Question: I have to decide whether or not to have my ovaries and cervix removed with my uterus, but I don’t know what the pros and cons are for removal of these organs. Can you tell me what the considerations are, aside from the fact that mine are currently healthy?
Our Answer: Well, the ovaries continue to produce hormones for long after the menopause, including testosterone which acts on mood and libido, small amounts of oestrogen and testosterone. The cervix helps to support the pelvic organs, acts as a barrier to infection and seems to play a significant part in the experience of orgasm in women. However, if you are in a high risk category for cervical or ovarian cancer it might be worth considering removing them. If you have endometriosis then removal of the ovaries is usually recommended and if you have a cancer that is progesterone or oestrogen sensitive then again they may be removed. Our recommendation is not to have anything removed unless you need it to be simply because no one yet knows how the body works in it’s entirety and we are just scraping the surface of understanding at the moment.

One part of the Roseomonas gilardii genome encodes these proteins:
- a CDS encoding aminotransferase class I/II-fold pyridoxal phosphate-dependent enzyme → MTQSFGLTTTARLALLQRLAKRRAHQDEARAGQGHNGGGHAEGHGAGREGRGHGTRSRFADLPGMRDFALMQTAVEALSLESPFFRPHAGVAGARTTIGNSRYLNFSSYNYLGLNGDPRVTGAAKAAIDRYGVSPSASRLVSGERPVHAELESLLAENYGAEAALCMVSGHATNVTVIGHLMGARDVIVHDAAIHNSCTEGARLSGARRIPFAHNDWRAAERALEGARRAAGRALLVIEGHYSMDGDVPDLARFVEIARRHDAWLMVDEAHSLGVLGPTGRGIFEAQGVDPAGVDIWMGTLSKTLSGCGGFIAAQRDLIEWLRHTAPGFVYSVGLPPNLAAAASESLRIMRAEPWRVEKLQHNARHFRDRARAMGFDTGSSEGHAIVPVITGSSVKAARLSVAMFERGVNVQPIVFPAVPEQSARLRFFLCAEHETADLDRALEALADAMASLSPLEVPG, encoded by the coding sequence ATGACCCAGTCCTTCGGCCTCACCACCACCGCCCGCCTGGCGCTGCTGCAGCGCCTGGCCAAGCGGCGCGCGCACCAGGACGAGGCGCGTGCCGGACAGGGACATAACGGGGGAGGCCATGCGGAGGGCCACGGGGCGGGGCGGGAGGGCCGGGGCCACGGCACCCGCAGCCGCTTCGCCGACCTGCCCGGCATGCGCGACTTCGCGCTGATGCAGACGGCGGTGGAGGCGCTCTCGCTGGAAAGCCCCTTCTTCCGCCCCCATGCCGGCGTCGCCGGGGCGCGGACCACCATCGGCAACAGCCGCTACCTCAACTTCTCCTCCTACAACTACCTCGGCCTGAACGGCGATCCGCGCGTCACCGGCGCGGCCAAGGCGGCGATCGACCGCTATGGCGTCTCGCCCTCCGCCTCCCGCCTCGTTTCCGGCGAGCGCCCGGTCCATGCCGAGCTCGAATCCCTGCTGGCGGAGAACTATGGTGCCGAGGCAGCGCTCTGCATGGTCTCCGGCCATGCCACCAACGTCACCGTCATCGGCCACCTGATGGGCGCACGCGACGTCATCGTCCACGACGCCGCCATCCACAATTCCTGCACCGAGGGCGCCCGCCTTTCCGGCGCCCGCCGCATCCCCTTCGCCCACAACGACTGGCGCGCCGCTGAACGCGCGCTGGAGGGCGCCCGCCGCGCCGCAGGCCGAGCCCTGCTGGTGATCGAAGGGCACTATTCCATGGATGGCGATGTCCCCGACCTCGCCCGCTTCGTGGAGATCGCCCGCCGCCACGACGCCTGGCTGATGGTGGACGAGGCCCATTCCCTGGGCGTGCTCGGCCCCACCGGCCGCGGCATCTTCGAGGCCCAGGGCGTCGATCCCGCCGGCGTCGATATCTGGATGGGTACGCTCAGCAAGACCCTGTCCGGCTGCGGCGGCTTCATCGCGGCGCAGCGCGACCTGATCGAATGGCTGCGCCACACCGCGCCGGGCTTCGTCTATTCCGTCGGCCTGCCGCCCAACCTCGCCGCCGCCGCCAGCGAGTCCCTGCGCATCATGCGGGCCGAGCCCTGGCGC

A hysterectomy that removes the cervix is called a ‘total hysterectomy’, one that leaves the cervix intact is called a ‘subtotal hysterectomy’.
If you don’t have your cervix removed when you have your hysterectomy you will continue to need regular smear tests (pap smear) as a precaution against cervical cancer. If you do have your cervix removed, you will no longer need to have smear tests done.